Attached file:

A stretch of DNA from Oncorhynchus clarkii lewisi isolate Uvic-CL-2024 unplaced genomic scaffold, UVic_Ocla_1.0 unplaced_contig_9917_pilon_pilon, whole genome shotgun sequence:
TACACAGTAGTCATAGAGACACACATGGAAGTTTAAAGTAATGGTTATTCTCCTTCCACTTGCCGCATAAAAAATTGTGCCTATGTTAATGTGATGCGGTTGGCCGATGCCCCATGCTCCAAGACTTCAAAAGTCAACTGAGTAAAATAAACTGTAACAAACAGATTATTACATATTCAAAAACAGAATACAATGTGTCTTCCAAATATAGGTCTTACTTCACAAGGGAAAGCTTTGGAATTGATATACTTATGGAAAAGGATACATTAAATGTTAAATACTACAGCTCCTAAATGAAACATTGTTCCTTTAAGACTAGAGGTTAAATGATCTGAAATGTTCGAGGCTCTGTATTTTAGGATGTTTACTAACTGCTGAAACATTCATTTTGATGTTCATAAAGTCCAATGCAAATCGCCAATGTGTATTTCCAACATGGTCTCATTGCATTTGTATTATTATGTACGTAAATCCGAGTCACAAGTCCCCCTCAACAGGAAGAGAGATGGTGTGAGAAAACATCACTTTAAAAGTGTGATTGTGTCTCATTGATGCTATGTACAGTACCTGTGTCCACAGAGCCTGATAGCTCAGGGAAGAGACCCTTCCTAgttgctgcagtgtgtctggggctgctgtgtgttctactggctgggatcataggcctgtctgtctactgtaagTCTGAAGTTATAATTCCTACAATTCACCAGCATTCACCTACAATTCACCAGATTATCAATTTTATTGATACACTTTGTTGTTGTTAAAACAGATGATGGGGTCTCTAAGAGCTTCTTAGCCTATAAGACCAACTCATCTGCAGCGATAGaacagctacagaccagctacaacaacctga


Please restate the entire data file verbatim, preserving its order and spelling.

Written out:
A stretch of DNA from Oncorhynchus clarkii lewisi isolate Uvic-CL-2024 unplaced genomic scaffold, UVic_Ocla_1.0 unplaced_contig_9917_pilon_pilon, whole genome shotgun sequence:
TACACAGTAGTCATAGAGACACACATGGAAGTTTAAAGTAATGGTTATTCTCCTTCCACTTGCCGCATAAAAAATTGTGCCTATGTTAATGTGATGCGGTTGGCCGATGCCCCATGCTCCAAGACTTCAAAAGTCAACTGAGTAAAATAAACTGTAACAAACAGATTATTACATATTCAAAAACAGAATACAATGTGTCTTCCAAATATAGGTCTTACTTCACAAGGGAAAGCTTTGGAATTGATATACTTATGGAAAAGGATACATTAAATGTTAAATACTACAGCTCCTAAATGAAACATTGTTCCTTTAAGACTAGAGGTTAAATGATCTGAAATGTTCGAGGCTCTGTATTTTAGGATGTTTACTAACTGCTGAAACATTCATTTTGATGTTCATAAAGTCCAATGCAAATCGCCAATGTGTATTTCCAACATGGTCTCATTGCATTTGTATTATTATGTACGTAAATCCGAGTCACAAGTCCCCCTCAACAGGAAGAGAGATGGTGTGAGAAAACATCACTTTAAAAGTGTGATTGTGTCTCATTGATGCTATGTACAGTACCTGTGTCCACAGAGCCTGATAGCTCAGGGAAGAGACCCTTCCTAgttgctgcagtgtgtctggggctgctgtgtgttctactggctgggatcataggcctgtctgtctactgtaagTCTGAAGTTATAATTCCTACAATTCACCAGCATTCACCTACAATTCACCAGATTATCAATTTTATTGATACACTTTGTTGTTGTTAAAACAGATGATGGGGTCTCTAAGAGCTTCTTAGCCTATAAGACCAACTCATCTGCAGCGATAGaacagctacagaccagctacaacaacctga